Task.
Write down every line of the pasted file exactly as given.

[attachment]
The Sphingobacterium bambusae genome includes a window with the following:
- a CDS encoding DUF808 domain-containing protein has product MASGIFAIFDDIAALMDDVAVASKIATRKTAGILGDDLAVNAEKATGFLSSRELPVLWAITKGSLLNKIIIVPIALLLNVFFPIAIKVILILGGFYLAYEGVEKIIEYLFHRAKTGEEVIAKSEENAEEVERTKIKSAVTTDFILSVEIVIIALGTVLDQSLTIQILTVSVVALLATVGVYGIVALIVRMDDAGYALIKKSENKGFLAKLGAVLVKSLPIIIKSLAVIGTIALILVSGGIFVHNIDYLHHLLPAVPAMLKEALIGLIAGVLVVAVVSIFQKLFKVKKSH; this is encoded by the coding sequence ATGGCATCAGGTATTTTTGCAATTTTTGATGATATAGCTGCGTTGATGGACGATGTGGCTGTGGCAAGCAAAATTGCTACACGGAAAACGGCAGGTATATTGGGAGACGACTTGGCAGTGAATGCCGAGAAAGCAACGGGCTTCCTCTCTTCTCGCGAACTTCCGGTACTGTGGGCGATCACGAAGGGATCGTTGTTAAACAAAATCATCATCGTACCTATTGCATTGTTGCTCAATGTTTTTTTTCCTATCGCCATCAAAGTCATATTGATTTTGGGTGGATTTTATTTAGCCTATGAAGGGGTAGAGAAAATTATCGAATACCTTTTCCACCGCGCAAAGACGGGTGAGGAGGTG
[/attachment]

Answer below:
The Sphingobacterium bambusae genome includes a window with the following:
- a CDS encoding DUF808 domain-containing protein has product MASGIFAIFDDIAALMDDVAVASKIATRKTAGILGDDLAVNAEKATGFLSSRELPVLWAITKGSLLNKIIIVPIALLLNVFFPIAIKVILILGGFYLAYEGVEKIIEYLFHRAKTGEEVIAKSEENAEEVERTKIKSAVTTDFILSVEIVIIALGTVLDQSLTIQILTVSVVALLATVGVYGIVALIVRMDDAGYALIKKSENKGFLAKLGAVLVKSLPIIIKSLAVIGTIALILVSGGIFVHNIDYLHHLLPAVPAMLKEALIGLIAGVLVVAVVSIFQKLFKVKKSH; this is encoded by the coding sequence ATGGCATCAGGTATTTTTGCAATTTTTGATGATATAGCTGCGTTGATGGACGATGTGGCTGTGGCAAGCAAAATTGCTACACGGAAAACGGCAGGTATATTGGGAGACGACTTGGCAGTGAATGCCGAGAAAGCAACGGGCTTCCTCTCTTCTCGCGAACTTCCGGTACTGTGGGCGATCACGAAGGGATCGTTGTTAAACAAAATCATCATCGTACCTATTGCATTGTTGCTCAATGTTTTTTTTCCTATCGCCATCAAAGTCATATTGATTTTGGGTGGATTTTATTTAGCCTATGAAGGGGTAGAGAAAATTATCGAATACCTTTTCCACCGCGCAAAGACGGGTGAGGAGGTG